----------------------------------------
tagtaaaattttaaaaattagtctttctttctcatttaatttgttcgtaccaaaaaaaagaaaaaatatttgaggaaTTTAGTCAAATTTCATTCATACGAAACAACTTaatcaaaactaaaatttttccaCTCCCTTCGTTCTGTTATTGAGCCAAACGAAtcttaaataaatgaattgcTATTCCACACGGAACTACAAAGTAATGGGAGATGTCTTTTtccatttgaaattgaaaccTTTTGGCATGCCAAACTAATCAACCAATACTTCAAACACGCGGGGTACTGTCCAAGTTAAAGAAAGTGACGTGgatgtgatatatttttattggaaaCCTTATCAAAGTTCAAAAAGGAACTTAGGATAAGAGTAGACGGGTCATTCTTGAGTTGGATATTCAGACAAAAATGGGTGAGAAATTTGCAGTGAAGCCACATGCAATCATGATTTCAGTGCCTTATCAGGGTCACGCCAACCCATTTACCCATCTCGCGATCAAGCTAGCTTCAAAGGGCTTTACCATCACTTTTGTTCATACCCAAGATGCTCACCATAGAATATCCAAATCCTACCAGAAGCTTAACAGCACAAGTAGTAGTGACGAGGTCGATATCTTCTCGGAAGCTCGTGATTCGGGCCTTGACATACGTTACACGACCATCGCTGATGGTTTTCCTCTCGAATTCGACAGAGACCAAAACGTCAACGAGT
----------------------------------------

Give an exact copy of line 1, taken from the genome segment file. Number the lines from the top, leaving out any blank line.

tagtaaaattttaaaaattagtctttctttctcatttaatttgttcgtaccaaaaaaaagaaaaaatatttgaggaaTTTAGTCAAATTTCATTCATACGAAACAACTTaatcaaaactaaaatttttccaCTCCCTTCGTTCTGTTATTGAGCCAAACGAAtcttaaataaatgaattgcTATTCCACACGGAACTACAAAGTAATGGGAGATGTCTTTTtccatttgaaattgaaaccTTTTGGCATGCCAAACTAATCAACCAATACTTCAAACACGCGGGGTACTGTCCAAGTTAAAGAAAGTGACGTGgatgtgatatatttttattggaaaCCTTATCAAAGTTCAAAAAGGAACTTAGGATAAGAGTAGACGGGTCATTCTTGAGTTGGATATTCAGACAAAAATGGGTGAGAAATTTGCAGTGAAGCCACATGCAATCATGATTTCAGTGCCTTATCAGGGTCACGCCAACCCATTTACCCATCTCGCGATCAAGCTAGCTTCAAAGGGCTTTACCATCACTTTTGTTCATACCCAAGATGCTCACCATAGAATATCCAAATCCTACCAGAAGCTTAACAGCACAAGTAGTAGTGACGAGGTCGATATCTTCTCGGAAGCTCGTGATTCGGGCCTTGACATACGTTACACGACCATCGCTGATGGTTTTCCTCTCGAATTCGACAGAGACCAAAACGTCAACGAGT